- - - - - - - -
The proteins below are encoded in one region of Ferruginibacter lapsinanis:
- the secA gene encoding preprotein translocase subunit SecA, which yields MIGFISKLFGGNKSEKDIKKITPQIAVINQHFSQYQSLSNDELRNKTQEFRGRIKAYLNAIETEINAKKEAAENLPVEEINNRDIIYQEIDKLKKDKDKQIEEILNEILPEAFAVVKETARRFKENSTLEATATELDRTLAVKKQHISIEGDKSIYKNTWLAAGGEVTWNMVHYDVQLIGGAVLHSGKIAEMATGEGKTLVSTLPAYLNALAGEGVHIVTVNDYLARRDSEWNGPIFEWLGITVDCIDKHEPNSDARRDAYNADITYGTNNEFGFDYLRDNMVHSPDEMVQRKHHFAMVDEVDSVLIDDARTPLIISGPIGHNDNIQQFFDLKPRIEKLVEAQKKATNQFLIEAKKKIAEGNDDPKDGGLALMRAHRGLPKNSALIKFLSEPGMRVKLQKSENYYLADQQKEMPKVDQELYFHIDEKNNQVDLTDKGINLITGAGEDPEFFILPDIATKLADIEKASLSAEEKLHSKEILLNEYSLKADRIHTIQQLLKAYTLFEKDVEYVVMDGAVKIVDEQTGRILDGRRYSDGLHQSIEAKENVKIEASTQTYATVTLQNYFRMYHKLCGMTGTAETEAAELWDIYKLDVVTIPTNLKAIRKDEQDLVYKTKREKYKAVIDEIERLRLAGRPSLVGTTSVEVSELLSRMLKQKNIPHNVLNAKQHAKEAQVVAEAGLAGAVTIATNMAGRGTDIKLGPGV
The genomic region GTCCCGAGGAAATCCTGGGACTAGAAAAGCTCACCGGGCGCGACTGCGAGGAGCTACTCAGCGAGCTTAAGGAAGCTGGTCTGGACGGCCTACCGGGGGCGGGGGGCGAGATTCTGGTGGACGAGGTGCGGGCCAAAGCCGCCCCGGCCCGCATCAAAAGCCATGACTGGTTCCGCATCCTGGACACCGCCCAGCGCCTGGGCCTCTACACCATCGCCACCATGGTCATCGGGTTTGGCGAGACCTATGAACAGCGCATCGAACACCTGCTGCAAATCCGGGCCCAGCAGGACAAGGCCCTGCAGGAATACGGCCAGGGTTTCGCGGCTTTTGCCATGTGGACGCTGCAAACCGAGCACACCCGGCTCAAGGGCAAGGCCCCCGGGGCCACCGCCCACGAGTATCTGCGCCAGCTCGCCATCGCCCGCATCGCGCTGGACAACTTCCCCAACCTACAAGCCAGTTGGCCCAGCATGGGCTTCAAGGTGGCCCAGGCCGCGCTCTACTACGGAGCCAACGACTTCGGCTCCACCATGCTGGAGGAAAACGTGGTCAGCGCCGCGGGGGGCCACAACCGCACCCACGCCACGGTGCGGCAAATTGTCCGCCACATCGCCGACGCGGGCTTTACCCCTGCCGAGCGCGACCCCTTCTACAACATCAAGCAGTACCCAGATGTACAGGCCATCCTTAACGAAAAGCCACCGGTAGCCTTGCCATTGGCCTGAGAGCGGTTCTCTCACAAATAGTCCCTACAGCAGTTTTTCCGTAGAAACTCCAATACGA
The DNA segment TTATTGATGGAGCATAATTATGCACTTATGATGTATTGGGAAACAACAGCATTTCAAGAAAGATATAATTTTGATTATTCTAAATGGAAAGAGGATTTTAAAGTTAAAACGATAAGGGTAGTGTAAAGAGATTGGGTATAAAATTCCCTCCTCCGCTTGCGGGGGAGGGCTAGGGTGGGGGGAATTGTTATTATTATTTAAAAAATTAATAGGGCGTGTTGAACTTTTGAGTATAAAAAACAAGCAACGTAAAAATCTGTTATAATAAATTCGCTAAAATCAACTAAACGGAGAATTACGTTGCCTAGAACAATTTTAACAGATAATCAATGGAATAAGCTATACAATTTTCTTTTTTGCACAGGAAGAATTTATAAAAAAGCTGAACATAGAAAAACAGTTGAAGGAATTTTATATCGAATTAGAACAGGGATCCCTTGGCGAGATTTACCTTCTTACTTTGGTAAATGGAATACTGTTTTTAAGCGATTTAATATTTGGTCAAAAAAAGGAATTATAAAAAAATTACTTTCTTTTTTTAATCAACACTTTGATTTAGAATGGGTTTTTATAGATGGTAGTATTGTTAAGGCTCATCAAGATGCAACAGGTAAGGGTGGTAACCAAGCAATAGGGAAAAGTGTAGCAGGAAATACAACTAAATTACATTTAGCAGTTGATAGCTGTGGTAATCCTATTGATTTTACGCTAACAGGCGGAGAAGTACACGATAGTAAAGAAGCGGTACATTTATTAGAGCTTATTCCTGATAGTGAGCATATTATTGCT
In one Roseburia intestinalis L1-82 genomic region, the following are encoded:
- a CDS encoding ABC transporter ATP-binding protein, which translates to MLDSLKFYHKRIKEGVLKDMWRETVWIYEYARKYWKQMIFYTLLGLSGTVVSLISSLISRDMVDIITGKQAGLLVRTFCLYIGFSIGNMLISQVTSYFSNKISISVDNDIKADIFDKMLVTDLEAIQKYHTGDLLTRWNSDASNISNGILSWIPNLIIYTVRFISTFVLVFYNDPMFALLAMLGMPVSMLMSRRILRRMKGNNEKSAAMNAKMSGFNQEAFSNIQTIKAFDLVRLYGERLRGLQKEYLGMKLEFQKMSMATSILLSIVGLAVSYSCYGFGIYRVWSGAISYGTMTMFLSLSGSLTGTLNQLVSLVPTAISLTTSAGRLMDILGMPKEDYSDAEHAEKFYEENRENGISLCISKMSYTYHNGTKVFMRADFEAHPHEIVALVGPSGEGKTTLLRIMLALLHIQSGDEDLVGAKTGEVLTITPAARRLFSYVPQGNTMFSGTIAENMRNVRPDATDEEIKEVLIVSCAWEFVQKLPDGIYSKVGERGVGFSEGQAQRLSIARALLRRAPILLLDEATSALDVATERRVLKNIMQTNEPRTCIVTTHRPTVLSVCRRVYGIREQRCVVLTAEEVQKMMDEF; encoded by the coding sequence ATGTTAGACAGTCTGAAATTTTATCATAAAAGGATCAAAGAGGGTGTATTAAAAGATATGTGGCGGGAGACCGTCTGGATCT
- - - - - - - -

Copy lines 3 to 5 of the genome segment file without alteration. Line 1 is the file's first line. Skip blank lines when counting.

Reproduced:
The genomic region GTCCCGAGGAAATCCTGGGACTAGAAAAGCTCACCGGGCGCGACTGCGAGGAGCTACTCAGCGAGCTTAAGGAAGCTGGTCTGGACGGCCTACCGGGGGCGGGGGGCGAGATTCTGGTGGACGAGGTGCGGGCCAAAGCCGCCCCGGCCCGCATCAAAAGCCATGACTGGTTCCGCATCCTGGACACCGCCCAGCGCCTGGGCCTCTACACCATCGCCACCATGGTCATCGGGTTTGGCGAGACCTATGAACAGCGCATCGAACACCTGCTGCAAATCCGGGCCCAGCAGGACAAGGCCCTGCAGGAATACGGCCAGGGTTTCGCGGCTTTTGCCATGTGGACGCTGCAAACCGAGCACACCCGGCTCAAGGGCAAGGCCCCCGGGGCCACCGCCCACGAGTATCTGCGCCAGCTCGCCATCGCCCGCATCGCGCTGGACAACTTCCCCAACCTACAAGCCAGTTGGCCCAGCATGGGCTTCAAGGTGGCCCAGGCCGCGCTCTACTACGGAGCCAACGACTTCGGCTCCACCATGCTGGAGGAAAACGTGGTCAGCGCCGCGGGGGGCCACAACCGCACCCACGCCACGGTGCGGCAAATTGTCCGCCACATCGCCGACGCGGGCTTTACCCCTGCCGAGCGCGACCCCTTCTACAACATCAAGCAGTACCCAGATGTACAGGCCATCCTTAACGAAAAGCCACCGGTAGCCTTGCCATTGGCCTGAGAGCGGTTCTCTCACAAATAGTCCCTACAGCAGTTTTTCCGTAGAAACTCCAATACGA
The DNA segment TTATTGATGGAGCATAATTATGCACTTATGATGTATTGGGAAACAACAGCATTTCAAGAAAGATATAATTTTGATTATTCTAAATGGAAAGAGGATTTTAAAGTTAAAACGATAAGGGTAGTGTAAAGAGATTGGGTATAAAATTCCCTCCTCCGCTTGCGGGGGAGGGCTAGGGTGGGGGGAATTGTTATTATTATTTAAAAAATTAATAGGGCGTGTTGAACTTTTGAGTATAAAAAACAAGCAACGTAAAAATCTGTTATAATAAATTCGCTAAAATCAACTAAACGGAGAATTACGTTGCCTAGAACAATTTTAACAGATAATCAATGGAATAAGCTATACAATTTTCTTTTTTGCACAGGAAGAATTTATAAAAAAGCTGAACATAGAAAAACAGTTGAAGGAATTTTATATCGAATTAGAACAGGGATCCCTTGGCGAGATTTACCTTCTTACTTTGGTAAATGGAATACTGTTTTTAAGCGATTTAATATTTGGTCAAAAAAAGGAATTATAAAAAAATTACTTTCTTTTTTTAATCAACACTTTGATTTAGAATGGGTTTTTATAGATGGTAGTATTGTTAAGGCTCATCAAGATGCAACAGGTAAGGGTGGTAACCAAGCAATAGGGAAAAGTGTAGCAGGAAATACAACTAAATTACATTTAGCAGTTGATAGCTGTGGTAATCCTATTGATTTTACGCTAACAGGCGGAGAAGTACACGATAGTAAAGAAGCGGTACATTTATTAGAGCTTATTCCTGATAGTGAGCATATTATTGCT
In one Roseburia intestinalis L1-82 genomic region, the following are encoded: